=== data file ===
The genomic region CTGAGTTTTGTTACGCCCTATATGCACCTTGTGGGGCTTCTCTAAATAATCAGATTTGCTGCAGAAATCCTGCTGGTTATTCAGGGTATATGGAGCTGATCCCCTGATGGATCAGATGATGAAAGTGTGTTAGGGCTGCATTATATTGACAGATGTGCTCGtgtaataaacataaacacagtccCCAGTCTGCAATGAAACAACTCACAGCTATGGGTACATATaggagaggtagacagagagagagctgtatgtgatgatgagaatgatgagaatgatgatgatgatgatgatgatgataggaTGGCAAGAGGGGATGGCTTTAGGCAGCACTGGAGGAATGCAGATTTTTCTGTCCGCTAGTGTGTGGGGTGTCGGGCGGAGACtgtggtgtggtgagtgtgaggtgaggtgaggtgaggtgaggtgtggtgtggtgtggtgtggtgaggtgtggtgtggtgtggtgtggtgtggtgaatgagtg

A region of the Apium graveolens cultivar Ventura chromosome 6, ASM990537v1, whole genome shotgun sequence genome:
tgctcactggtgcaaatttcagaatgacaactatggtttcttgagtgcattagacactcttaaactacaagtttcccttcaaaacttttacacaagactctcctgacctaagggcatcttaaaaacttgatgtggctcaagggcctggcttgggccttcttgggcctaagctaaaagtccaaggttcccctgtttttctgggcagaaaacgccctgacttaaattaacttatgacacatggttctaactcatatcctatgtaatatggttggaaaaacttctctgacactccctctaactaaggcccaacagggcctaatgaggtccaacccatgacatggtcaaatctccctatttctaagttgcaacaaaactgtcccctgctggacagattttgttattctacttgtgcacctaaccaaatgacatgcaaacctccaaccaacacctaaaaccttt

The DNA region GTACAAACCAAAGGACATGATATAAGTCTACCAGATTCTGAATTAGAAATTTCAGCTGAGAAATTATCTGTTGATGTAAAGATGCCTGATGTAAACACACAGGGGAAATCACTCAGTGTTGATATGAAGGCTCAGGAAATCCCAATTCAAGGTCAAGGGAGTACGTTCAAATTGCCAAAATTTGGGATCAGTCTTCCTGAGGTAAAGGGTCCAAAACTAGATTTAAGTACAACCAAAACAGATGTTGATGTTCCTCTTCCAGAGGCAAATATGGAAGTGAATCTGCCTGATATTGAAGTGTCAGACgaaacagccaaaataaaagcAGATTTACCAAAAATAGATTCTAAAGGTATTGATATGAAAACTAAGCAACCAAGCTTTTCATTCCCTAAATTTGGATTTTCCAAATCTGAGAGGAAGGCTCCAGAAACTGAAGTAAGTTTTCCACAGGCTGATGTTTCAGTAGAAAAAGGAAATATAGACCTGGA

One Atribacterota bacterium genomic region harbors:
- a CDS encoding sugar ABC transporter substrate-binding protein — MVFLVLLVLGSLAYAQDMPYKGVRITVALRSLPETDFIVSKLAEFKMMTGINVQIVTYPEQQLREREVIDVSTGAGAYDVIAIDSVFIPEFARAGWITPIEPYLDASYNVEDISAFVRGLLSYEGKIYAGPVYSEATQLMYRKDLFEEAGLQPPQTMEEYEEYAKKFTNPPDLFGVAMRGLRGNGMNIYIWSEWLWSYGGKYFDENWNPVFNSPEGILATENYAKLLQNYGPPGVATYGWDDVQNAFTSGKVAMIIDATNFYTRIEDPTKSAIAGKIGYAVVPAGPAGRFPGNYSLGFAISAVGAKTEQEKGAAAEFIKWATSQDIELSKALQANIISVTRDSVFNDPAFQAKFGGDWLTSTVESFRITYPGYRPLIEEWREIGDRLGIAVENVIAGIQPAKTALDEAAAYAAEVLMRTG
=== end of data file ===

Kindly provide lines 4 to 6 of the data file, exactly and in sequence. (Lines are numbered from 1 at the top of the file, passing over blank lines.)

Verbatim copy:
The DNA region GTACAAACCAAAGGACATGATATAAGTCTACCAGATTCTGAATTAGAAATTTCAGCTGAGAAATTATCTGTTGATGTAAAGATGCCTGATGTAAACACACAGGGGAAATCACTCAGTGTTGATATGAAGGCTCAGGAAATCCCAATTCAAGGTCAAGGGAGTACGTTCAAATTGCCAAAATTTGGGATCAGTCTTCCTGAGGTAAAGGGTCCAAAACTAGATTTAAGTACAACCAAAACAGATGTTGATGTTCCTCTTCCAGAGGCAAATATGGAAGTGAATCTGCCTGATATTGAAGTGTCAGACgaaacagccaaaataaaagcAGATTTACCAAAAATAGATTCTAAAGGTATTGATATGAAAACTAAGCAACCAAGCTTTTCATTCCCTAAATTTGGATTTTCCAAATCTGAGAGGAAGGCTCCAGAAACTGAAGTAAGTTTTCCACAGGCTGATGTTTCAGTAGAAAAAGGAAATATAGACCTGGA

One Atribacterota bacterium genomic region harbors:
- a CDS encoding sugar ABC transporter substrate-binding protein — MVFLVLLVLGSLAYAQDMPYKGVRITVALRSLPETDFIVSKLAEFKMMTGINVQIVTYPEQQLREREVIDVSTGAGAYDVIAIDSVFIPEFARAGWITPIEPYLDASYNVEDISAFVRGLLSYEGKIYAGPVYSEATQLMYRKDLFEEAGLQPPQTMEEYEEYAKKFTNPPDLFGVAMRGLRGNGMNIYIWSEWLWSYGGKYFDENWNPVFNSPEGILATENYAKLLQNYGPPGVATYGWDDVQNAFTSGKVAMIIDATNFYTRIEDPTKSAIAGKIGYAVVPAGPAGRFPGNYSLGFAISAVGAKTEQEKGAAAEFIKWATSQDIELSKALQANIISVTRDSVFNDPAFQAKFGGDWLTSTVESFRITYPGYRPLIEEWREIGDRLGIAVENVIAGIQPAKTALDEAAAYAAEVLMRTG